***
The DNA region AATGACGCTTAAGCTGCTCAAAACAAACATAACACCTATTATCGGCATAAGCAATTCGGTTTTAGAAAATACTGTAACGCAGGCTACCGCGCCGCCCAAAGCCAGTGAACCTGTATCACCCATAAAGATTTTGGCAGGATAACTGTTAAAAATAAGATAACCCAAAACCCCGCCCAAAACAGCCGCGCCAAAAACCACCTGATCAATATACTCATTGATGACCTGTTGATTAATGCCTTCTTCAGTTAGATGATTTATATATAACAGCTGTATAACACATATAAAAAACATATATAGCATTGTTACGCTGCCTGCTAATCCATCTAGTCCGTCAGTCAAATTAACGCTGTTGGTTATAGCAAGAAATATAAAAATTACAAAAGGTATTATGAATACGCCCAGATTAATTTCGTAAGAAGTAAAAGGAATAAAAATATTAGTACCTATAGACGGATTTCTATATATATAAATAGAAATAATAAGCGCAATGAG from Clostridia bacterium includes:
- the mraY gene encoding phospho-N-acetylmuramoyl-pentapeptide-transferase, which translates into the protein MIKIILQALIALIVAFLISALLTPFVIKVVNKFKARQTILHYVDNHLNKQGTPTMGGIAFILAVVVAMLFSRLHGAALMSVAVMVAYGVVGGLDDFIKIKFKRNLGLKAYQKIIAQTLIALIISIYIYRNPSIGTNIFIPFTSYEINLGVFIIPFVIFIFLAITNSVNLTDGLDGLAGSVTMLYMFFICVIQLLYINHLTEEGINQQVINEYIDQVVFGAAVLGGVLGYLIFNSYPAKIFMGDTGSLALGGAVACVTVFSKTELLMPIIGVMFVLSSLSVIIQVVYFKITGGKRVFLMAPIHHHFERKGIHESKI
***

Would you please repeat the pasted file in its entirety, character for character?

The DNA region AATGACGCTTAAGCTGCTCAAAACAAACATAACACCTATTATCGGCATAAGCAATTCGGTTTTAGAAAATACTGTAACGCAGGCTACCGCGCCGCCCAAAGCCAGTGAACCTGTATCACCCATAAAGATTTTGGCAGGATAACTGTTAAAAATAAGATAACCCAAAACCCCGCCCAAAACAGCCGCGCCAAAAACCACCTGATCAATATACTCATTGATGACCTGTTGATTAATGCCTTCTTCAGTTAGATGATTTATATATAACAGCTGTATAACACATATAAAAAACATATATAGCATTGTTACGCTGCCTGCTAATCCATCTAGTCCGTCAGTCAAATTAACGCTGTTGGTTATAGCAAGAAATATAAAAATTACAAAAGGTATTATGAATACGCCCAGATTAATTTCGTAAGAAGTAAAAGGAATAAAAATATTAGTACCTATAGACGGATTTCTATATATATAAATAGAAATAATAAGCGCAATGAG from Clostridia bacterium includes:
- the mraY gene encoding phospho-N-acetylmuramoyl-pentapeptide-transferase, which translates into the protein MIKIILQALIALIVAFLISALLTPFVIKVVNKFKARQTILHYVDNHLNKQGTPTMGGIAFILAVVVAMLFSRLHGAALMSVAVMVAYGVVGGLDDFIKIKFKRNLGLKAYQKIIAQTLIALIISIYIYRNPSIGTNIFIPFTSYEINLGVFIIPFVIFIFLAITNSVNLTDGLDGLAGSVTMLYMFFICVIQLLYINHLTEEGINQQVINEYIDQVVFGAAVLGGVLGYLIFNSYPAKIFMGDTGSLALGGAVACVTVFSKTELLMPIIGVMFVLSSLSVIIQVVYFKITGGKRVFLMAPIHHHFERKGIHESKI